An Analysis of Racism and Double-Consciousness in Dorothy B. Hughes’ The Expendable Man
By Wiley Reiver
N.B.: This essay inaugurates an occasional series at Reckon Review in which we dive deeply into crime or noir works of note.
One of the least useful, or even interesting, debates in contemporary literary criticism concerns whether a fiction writer can effectively present characters outside the writer’s direct experience in connection with such salient aspects of personhood as gender, race, class, sexual orientation, and so on. In fact, to my mind, any per se objection against writers depicting characters radically different from themselves is simply a nonstarter. The reason why is succinctly expressed by crime writer S.A. Cosby, who tweeted recently that “[i]t’s not about whether you have permission to write about characters outside your experience. It’s about whether you’re doing it well. Are you reinforcing stereotypes or are you deconstructing them.”
But if I were pressed to cite specific examples of literature that depend on an author meaningfully and effectively stepping into worldviews radically different from their own, I would immediately point to An Expendable Man (1963), the last novel by MWA Grand Master Dorothy B. Hughes (1904-1993). A white cishet woman originally from the Midwest who lived most of her life in New Mexico, she published fifteen crime novels, a well regarded biography of Erle Stanley Gardner, as well as four decades of reviews and criticism for the Los Angeles Times and other major newspapers. In An Expendable Man she shows a remarkable capacity to write with a fine-grained insight about the outlook and experiences of Dr. Hugh Densmore, a Black medical intern from Los Angeles who travels to Phoenix to celebrate his niece’s wedding. He impulsively picks up a young white woman hitchhiking along a desert highway; in consequence, he soon finds himself accused of murdering her through a botched abortion. The balance of the novel involves Densmore’s efforts to prove his innocence. Despite the novel’s setting in the early-1960s, when America was inching toward appreciable measures of formal equality between the races, Hughes convincingly depicts the miasma of racism still poisoning both the social environment in which Densmore moves as well as his self-perception.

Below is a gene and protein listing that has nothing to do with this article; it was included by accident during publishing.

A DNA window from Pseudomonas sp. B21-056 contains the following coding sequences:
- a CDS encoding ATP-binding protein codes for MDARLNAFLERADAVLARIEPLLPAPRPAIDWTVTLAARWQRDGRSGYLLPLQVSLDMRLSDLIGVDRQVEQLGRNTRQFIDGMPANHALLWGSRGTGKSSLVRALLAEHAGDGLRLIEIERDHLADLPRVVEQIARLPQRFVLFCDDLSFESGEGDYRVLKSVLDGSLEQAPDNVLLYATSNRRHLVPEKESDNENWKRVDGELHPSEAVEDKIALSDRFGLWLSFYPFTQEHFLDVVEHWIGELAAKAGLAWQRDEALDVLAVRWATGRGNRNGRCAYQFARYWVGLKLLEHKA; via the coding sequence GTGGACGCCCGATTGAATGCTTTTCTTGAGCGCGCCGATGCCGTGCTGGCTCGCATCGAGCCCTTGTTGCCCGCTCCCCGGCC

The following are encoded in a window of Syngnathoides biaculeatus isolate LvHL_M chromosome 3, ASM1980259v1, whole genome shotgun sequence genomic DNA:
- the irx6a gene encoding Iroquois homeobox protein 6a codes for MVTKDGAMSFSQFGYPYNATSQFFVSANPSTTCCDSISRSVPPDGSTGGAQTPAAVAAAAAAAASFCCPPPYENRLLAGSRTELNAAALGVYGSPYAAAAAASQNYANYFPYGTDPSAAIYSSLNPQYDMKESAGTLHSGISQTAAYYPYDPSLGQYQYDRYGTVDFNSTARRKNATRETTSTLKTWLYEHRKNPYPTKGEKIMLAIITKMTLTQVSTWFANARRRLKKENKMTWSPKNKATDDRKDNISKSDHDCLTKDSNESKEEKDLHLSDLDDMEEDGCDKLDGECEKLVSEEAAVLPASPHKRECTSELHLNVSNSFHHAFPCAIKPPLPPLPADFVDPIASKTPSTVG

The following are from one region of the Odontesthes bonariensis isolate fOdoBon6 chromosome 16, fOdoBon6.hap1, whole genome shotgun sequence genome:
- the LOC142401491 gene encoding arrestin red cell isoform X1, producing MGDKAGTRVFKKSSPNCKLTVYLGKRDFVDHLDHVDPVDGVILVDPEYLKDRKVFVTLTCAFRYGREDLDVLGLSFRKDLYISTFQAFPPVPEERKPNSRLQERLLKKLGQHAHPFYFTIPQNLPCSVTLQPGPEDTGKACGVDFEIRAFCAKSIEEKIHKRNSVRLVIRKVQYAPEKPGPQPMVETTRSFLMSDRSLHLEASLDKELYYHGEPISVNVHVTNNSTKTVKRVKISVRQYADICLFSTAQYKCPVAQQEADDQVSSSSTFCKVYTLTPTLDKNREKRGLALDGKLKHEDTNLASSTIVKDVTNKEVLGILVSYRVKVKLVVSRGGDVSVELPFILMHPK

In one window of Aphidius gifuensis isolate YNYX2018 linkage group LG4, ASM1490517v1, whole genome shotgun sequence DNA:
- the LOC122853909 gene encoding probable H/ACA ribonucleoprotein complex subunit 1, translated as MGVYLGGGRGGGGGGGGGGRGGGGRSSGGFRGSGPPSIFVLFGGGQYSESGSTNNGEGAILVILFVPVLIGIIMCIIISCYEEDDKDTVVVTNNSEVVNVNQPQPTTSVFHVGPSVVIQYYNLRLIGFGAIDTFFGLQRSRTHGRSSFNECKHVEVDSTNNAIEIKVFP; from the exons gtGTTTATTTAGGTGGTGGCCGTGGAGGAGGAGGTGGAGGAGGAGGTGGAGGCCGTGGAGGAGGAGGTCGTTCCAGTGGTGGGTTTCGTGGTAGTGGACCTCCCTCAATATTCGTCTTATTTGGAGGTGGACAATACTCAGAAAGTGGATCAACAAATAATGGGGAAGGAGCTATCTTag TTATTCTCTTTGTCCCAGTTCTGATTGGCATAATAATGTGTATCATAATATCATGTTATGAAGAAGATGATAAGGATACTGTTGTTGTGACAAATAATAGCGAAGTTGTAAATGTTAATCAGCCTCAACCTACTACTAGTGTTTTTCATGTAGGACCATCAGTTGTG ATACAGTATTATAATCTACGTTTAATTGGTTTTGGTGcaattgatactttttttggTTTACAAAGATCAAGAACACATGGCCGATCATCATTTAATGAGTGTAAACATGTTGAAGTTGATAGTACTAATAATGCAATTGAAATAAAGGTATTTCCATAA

To be sure, previous commentators have noted the centrality of race in Hughes’ later novels. Lawrence J. Oliver, Jr. observes that like many modern American noir writers, who depict “the contest between Good and Evil,” this struggle is clearly intrinsic to Hughes’ writing. However, Hughes is distinguishable from writers such as Hammett and Chandler in her “focus on a form of evil they either ignore or help perpetuate–racism” (27). Moreover, Oliver goes on to say that while such concerns are present in even Hughes’ early novels, An Expendable Man is “[Hughes’] most explicit attack on bigotry and injustice in the United States” (35). Walter Mosley agrees that Hughes’ later work, above all, An Expendable Man, “captures an unease under the skin of everyday life that is all her own” (249-50). Set in the early-1960s, just as accumulating civil rights laws were starting to achieve a measure of formal equality in American society, An Expendable Man gradually reveals how much danger and violence remain just beneath the surface of its characters’ lives: “Hughes captures in her seemingly straightforward mystery a signal truth of mid- twentieth century American life: under the facade of equality the uglier divisions of racism have their owns story to tell about who will pay for the death of a runaway white teen” (250). Such commentary is sound, so far as it goes. But in my view there’s more to say about race in An Expendable Man. Specifically, Hughes powerfully depicts the corrosive social and existential consequences of what sociologist and activist W.E.B. Du Bois termed “double-consciousness.” As a result, Hughes proves herself superbly capable of depicting the inner realities of a character radically different than herself.
So what is “double-consciousness”? W.E.B. Du Bois first wrote about the concept in an 1897 article that set forth his belief that the white-dominant American culture creates an inner division and conflict in African-Americans. This subjective sundering is the result of the African-American being ineluctably aware of the racist beliefs and practices they are surrounded by. Du Bois famously elaborates the experience as follows: